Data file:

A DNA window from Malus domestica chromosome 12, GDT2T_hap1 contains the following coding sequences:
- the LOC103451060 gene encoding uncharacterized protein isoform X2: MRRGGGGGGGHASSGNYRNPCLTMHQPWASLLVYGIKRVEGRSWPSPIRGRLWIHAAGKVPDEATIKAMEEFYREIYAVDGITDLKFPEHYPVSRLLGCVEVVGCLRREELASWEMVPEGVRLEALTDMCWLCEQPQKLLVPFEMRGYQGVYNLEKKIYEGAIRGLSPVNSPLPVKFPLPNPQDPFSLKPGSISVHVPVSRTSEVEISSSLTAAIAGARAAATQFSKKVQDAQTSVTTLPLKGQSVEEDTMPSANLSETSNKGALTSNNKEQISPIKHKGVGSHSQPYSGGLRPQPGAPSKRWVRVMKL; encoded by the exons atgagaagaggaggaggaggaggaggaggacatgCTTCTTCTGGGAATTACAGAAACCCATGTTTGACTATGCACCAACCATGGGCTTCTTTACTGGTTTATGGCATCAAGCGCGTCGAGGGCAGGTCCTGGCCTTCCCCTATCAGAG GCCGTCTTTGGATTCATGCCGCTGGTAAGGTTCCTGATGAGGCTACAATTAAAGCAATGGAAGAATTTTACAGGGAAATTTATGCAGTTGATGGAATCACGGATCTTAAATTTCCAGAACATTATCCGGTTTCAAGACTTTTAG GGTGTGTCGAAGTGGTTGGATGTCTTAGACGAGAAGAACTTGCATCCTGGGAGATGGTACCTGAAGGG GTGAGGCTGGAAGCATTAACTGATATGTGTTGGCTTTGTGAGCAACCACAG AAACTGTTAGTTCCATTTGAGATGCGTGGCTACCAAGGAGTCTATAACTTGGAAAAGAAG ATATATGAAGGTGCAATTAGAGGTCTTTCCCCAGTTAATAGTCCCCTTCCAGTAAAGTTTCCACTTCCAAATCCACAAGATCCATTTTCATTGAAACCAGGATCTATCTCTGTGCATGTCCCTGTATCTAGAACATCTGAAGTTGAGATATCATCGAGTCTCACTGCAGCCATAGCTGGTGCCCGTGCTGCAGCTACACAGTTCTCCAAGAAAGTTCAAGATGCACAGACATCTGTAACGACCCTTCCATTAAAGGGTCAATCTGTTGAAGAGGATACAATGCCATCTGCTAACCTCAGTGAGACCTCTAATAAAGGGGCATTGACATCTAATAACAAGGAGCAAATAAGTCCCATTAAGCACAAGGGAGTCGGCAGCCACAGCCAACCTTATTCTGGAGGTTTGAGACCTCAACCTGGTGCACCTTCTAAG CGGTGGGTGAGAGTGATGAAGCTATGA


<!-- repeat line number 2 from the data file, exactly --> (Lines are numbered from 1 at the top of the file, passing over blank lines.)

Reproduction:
- the LOC103451060 gene encoding uncharacterized protein isoform X2: MRRGGGGGGGHASSGNYRNPCLTMHQPWASLLVYGIKRVEGRSWPSPIRGRLWIHAAGKVPDEATIKAMEEFYREIYAVDGITDLKFPEHYPVSRLLGCVEVVGCLRREELASWEMVPEGVRLEALTDMCWLCEQPQKLLVPFEMRGYQGVYNLEKKIYEGAIRGLSPVNSPLPVKFPLPNPQDPFSLKPGSISVHVPVSRTSEVEISSSLTAAIAGARAAATQFSKKVQDAQTSVTTLPLKGQSVEEDTMPSANLSETSNKGALTSNNKEQISPIKHKGVGSHSQPYSGGLRPQPGAPSKRWVRVMKL; encoded by the exons atgagaagaggaggaggaggaggaggaggacatgCTTCTTCTGGGAATTACAGAAACCCATGTTTGACTATGCACCAACCATGGGCTTCTTTACTGGTTTATGGCATCAAGCGCGTCGAGGGCAGGTCCTGGCCTTCCCCTATCAGAG GCCGTCTTTGGATTCATGCCGCTGGTAAGGTTCCTGATGAGGCTACAATTAAAGCAATGGAAGAATTTTACAGGGAAATTTATGCAGTTGATGGAATCACGGATCTTAAATTTCCAGAACATTATCCGGTTTCAAGACTTTTAG GGTGTGTCGAAGTGGTTGGATGTCTTAGACGAGAAGAACTTGCATCCTGGGAGATGGTACCTGAAGGG GTGAGGCTGGAAGCATTAACTGATATGTGTTGGCTTTGTGAGCAACCACAG AAACTGTTAGTTCCATTTGAGATGCGTGGCTACCAAGGAGTCTATAACTTGGAAAAGAAG ATATATGAAGGTGCAATTAGAGGTCTTTCCCCAGTTAATAGTCCCCTTCCAGTAAAGTTTCCACTTCCAAATCCACAAGATCCATTTTCATTGAAACCAGGATCTATCTCTGTGCATGTCCCTGTATCTAGAACATCTGAAGTTGAGATATCATCGAGTCTCACTGCAGCCATAGCTGGTGCCCGTGCTGCAGCTACACAGTTCTCCAAGAAAGTTCAAGATGCACAGACATCTGTAACGACCCTTCCATTAAAGGGTCAATCTGTTGAAGAGGATACAATGCCATCTGCTAACCTCAGTGAGACCTCTAATAAAGGGGCATTGACATCTAATAACAAGGAGCAAATAAGTCCCATTAAGCACAAGGGAGTCGGCAGCCACAGCCAACCTTATTCTGGAGGTTTGAGACCTCAACCTGGTGCACCTTCTAAG CGGTGGGTGAGAGTGATGAAGCTATGA